Industry body Oil and Gas UK (OGUK) said today that rules governing offshore decommissioning were “right, at this point in time”.
OGUK upstream policy director Mike Tholen said the organisation supported the UK regulator’s approach to Ospar regulations, despite “questions being raised” about their validity.
Ospar is a pan-European body which protects the marine environment of the north-east Atlantic and which takes its name from the Oslo and Paris Conventions.
Under Ospar rules, installations must be removed in their entirety once they reach the end of their production cycle.
But exceptions can be made if operators prove that removing platforms and subsea infrastructure would do more environmental harm and good.
A number of companies have asked for permission to leave infrastructure at sea in decommissioning plans submitted this year.
Tom Baxter, a senior lecturer in chemical engineering at Aberdeen University, has repeatedly called for the UK Government’s decommissioning regulator to challenge Ospar regulations in an effort to reduce decommissioning costs.
Mr Baxter has made the case for the money saved from leaving assets in place to be invested in renewable energy projects.
Speaking at the Offshore Decommissioning Conference at the Fairmont Hotel in St Andrews, OGUK’s Mr Tholen said: “We support the regulator’s approach to Ospar rules, which are in the right place at this point in time.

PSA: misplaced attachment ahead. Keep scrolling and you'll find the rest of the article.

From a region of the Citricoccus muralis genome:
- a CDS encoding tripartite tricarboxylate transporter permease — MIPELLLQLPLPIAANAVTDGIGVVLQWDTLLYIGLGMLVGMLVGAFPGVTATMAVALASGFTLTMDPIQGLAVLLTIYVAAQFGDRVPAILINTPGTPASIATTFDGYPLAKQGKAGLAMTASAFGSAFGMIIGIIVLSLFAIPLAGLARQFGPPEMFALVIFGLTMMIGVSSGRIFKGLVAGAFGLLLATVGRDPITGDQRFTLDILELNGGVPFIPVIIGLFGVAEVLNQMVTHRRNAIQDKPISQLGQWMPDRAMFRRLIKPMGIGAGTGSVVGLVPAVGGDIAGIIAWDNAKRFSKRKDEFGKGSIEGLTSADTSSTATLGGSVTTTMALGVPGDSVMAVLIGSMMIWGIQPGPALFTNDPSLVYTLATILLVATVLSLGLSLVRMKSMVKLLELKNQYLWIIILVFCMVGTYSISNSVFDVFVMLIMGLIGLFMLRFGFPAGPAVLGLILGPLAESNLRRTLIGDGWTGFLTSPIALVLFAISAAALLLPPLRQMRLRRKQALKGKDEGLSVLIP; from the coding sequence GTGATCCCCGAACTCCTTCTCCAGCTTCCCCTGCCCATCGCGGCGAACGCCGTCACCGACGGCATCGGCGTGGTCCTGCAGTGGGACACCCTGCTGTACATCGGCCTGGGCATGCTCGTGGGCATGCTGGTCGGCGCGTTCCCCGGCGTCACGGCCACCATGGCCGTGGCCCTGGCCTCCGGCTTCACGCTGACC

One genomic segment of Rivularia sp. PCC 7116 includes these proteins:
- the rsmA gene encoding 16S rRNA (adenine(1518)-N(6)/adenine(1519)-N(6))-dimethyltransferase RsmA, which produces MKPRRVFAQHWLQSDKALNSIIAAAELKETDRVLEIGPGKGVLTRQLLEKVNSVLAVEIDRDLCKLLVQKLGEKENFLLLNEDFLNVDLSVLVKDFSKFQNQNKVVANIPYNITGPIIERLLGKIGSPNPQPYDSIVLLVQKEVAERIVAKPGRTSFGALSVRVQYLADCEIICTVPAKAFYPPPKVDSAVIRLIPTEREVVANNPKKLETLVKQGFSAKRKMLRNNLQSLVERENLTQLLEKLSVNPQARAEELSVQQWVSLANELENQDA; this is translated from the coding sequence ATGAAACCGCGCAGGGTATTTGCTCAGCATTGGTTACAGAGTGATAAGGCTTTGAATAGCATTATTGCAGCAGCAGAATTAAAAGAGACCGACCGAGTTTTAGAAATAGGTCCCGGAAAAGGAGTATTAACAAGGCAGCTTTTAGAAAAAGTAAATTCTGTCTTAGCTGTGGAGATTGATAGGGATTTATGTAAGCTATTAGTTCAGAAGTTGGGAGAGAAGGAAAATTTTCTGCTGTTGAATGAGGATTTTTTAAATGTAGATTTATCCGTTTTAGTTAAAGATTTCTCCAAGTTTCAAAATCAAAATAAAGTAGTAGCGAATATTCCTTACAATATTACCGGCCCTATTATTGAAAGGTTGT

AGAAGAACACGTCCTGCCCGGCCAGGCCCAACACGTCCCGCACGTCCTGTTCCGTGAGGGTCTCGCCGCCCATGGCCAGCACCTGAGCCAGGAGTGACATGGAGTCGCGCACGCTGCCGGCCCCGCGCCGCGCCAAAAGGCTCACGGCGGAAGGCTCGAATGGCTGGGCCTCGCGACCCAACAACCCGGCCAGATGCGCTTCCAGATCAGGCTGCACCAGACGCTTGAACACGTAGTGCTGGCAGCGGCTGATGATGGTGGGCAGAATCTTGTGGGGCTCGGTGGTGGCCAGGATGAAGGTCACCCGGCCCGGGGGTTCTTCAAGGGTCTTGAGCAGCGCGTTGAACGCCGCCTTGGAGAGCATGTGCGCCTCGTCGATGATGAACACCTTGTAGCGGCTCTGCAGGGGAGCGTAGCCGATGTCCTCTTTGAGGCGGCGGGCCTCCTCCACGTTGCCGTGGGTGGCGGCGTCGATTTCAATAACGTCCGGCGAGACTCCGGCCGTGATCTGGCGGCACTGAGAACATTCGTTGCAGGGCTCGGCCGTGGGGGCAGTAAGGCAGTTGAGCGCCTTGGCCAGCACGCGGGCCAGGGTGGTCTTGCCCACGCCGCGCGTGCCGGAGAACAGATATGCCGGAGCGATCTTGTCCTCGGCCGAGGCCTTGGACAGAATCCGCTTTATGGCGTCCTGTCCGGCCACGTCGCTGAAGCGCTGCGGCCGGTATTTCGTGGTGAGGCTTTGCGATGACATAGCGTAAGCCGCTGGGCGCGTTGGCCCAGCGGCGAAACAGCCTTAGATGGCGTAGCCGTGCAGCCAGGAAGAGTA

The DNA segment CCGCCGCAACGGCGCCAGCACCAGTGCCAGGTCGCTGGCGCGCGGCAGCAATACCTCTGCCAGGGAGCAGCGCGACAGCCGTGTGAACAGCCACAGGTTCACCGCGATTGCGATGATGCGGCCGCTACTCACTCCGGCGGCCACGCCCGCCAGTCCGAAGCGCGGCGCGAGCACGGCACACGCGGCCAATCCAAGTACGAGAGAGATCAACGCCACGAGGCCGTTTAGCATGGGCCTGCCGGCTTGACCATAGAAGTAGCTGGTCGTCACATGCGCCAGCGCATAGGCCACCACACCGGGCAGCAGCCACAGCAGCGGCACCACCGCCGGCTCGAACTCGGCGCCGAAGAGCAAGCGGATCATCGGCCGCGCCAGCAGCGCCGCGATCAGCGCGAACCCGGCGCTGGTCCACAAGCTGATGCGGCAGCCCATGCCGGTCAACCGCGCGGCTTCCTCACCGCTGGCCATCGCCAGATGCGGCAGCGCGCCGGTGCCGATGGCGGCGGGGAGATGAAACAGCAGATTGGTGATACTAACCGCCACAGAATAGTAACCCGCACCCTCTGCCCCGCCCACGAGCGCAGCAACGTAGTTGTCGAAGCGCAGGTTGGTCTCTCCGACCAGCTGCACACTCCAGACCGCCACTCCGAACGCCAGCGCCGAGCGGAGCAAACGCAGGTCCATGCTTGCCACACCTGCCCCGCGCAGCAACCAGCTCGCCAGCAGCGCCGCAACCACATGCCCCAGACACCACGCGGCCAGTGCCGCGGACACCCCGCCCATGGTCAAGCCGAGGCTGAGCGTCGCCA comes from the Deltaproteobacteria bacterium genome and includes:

“Questions are being raised about Ospar, but I’m confident we’re heading in the right direction.
“We trust Ospar and want to work with it. There’s no simple answer at the back of the workbook. We’re not going to throw Ospar away, that’s not the way this industry works.”
Wendy Kennedy, chief executive of the Offshore Petroleum Regulator for Environment and Decommissioning (Opred), said “quite a large amount” of infrastructure was already being left in place and that the challenge was knowing where to “draw the line”.
Opred sits within the UK energy department and regulates the decommissioning of offshore oil and gas installations and pipelines.
Ms Kennedy said there would be a “lot of derogation cases” in future, but that in many cases it would be cheaper for the operator to just remove the infrastructure and get rid of the liability.
She said it may be possible to increase the number of steel jackets – the supporting structures of oil platforms – which could be considered for derogation by factoring in the weight of the piles which fix the jackets to the seabed.